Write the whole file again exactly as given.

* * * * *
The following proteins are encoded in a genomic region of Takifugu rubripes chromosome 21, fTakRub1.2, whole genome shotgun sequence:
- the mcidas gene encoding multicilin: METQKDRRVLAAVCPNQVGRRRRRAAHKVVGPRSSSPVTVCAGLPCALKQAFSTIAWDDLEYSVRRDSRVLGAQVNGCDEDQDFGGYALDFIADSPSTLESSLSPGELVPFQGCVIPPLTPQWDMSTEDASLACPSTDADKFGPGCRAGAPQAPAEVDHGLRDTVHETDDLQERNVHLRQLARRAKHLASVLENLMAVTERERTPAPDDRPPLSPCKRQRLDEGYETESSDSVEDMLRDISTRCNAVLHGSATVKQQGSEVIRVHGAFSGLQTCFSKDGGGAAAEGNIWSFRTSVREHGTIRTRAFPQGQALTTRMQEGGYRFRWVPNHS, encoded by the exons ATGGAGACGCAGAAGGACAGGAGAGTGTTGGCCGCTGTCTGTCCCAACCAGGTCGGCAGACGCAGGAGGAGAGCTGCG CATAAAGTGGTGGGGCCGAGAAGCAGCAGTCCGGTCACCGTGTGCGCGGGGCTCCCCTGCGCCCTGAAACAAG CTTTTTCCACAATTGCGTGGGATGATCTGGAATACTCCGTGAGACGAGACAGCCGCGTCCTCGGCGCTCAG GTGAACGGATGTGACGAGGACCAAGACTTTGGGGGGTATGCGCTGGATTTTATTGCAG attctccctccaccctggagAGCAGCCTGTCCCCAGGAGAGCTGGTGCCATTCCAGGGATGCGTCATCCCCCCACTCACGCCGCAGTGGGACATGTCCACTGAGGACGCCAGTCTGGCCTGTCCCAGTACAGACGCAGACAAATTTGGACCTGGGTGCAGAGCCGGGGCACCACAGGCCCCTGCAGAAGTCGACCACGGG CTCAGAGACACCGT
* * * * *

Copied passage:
The following proteins are encoded in a genomic region of Takifugu rubripes chromosome 21, fTakRub1.2, whole genome shotgun sequence:
- the mcidas gene encoding multicilin: METQKDRRVLAAVCPNQVGRRRRRAAHKVVGPRSSSPVTVCAGLPCALKQAFSTIAWDDLEYSVRRDSRVLGAQVNGCDEDQDFGGYALDFIADSPSTLESSLSPGELVPFQGCVIPPLTPQWDMSTEDASLACPSTDADKFGPGCRAGAPQAPAEVDHGLRDTVHETDDLQERNVHLRQLARRAKHLASVLENLMAVTERERTPAPDDRPPLSPCKRQRLDEGYETESSDSVEDMLRDISTRCNAVLHGSATVKQQGSEVIRVHGAFSGLQTCFSKDGGGAAAEGNIWSFRTSVREHGTIRTRAFPQGQALTTRMQEGGYRFRWVPNHS, encoded by the exons ATGGAGACGCAGAAGGACAGGAGAGTGTTGGCCGCTGTCTGTCCCAACCAGGTCGGCAGACGCAGGAGGAGAGCTGCG CATAAAGTGGTGGGGCCGAGAAGCAGCAGTCCGGTCACCGTGTGCGCGGGGCTCCCCTGCGCCCTGAAACAAG CTTTTTCCACAATTGCGTGGGATGATCTGGAATACTCCGTGAGACGAGACAGCCGCGTCCTCGGCGCTCAG GTGAACGGATGTGACGAGGACCAAGACTTTGGGGGGTATGCGCTGGATTTTATTGCAG attctccctccaccctggagAGCAGCCTGTCCCCAGGAGAGCTGGTGCCATTCCAGGGATGCGTCATCCCCCCACTCACGCCGCAGTGGGACATGTCCACTGAGGACGCCAGTCTGGCCTGTCCCAGTACAGACGCAGACAAATTTGGACCTGGGTGCAGAGCCGGGGCACCACAGGCCCCTGCAGAAGTCGACCACGGG CTCAGAGACACCGT